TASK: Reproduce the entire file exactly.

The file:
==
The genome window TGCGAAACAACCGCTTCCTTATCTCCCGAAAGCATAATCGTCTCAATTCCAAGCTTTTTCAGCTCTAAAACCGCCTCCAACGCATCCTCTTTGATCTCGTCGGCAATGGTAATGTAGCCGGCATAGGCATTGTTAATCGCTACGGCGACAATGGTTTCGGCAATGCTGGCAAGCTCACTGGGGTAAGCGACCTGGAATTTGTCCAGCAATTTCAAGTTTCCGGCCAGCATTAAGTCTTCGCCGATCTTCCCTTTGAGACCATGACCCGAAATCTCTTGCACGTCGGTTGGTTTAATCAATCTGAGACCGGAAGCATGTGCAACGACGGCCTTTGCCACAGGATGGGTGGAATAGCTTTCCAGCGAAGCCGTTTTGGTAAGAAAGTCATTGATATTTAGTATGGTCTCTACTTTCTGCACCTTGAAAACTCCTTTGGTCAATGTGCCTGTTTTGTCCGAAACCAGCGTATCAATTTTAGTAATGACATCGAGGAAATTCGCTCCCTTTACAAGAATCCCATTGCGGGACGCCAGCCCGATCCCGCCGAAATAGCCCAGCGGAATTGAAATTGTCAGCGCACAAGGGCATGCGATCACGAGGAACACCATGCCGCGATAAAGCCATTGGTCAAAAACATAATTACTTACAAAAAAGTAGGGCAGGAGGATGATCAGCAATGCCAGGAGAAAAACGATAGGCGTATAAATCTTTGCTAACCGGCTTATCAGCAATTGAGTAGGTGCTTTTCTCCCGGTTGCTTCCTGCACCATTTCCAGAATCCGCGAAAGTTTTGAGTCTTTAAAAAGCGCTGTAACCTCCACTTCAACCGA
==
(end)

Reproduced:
The genome window TGCGAAACAACCGCTTCCTTATCTCCCGAAAGCATAATCGTCTCAATTCCAAGCTTTTTCAGCTCTAAAACCGCCTCCAACGCATCCTCTTTGATCTCGTCGGCAATGGTAATGTAGCCGGCATAGGCATTGTTAATCGCTACGGCGACAATGGTTTCGGCAATGCTGGCAAGCTCACTGGGGTAAGCGACCTGGAATTTGTCCAGCAATTTCAAGTTTCCGGCCAGCATTAAGTCTTCGCCGATCTTCCCTTTGAGACCATGACCCGAAATCTCTTGCACGTCGGTTGGTTTAATCAATCTGAGACCGGAAGCATGTGCAACGACGGCCTTTGCCACAGGATGGGTGGAATAGCTTTCCAGCGAAGCCGTTTTGGTAAGAAAGTCATTGATATTTAGTATGGTCTCTACTTTCTGCACCTTGAAAACTCCTTTGGTCAATGTGCCTGTTTTGTCCGAAACCAGCGTATCAATTTTAGTAATGACATCGAGGAAATTCGCTCCCTTTACAAGAATCCCATTGCGGGACGCCAGCCCGATCCCGCCGAAATAGCCCAGCGGAATTGAAATTGTCAGCGCACAAGGGCATGCGATCACGAGGAACACCATGCCGCGATAAAGCCATTGGTCAAAAACATAATTACTTACAAAAAAGTAGGGCAGGAGGATGATCAGCAATGCCAGGAGAAAAACGATAGGCGTATAAATCTTTGCTAACCGGCTTATCAGCAATTGAGTAGGTGCTTTTCTCCCGGTTGCTTCCTGCACCATTTCCAGAATCCGCGAAAGTTTTGAGTCTTTAAAAAGCGCTGTAACCTCCACTTCAACCGA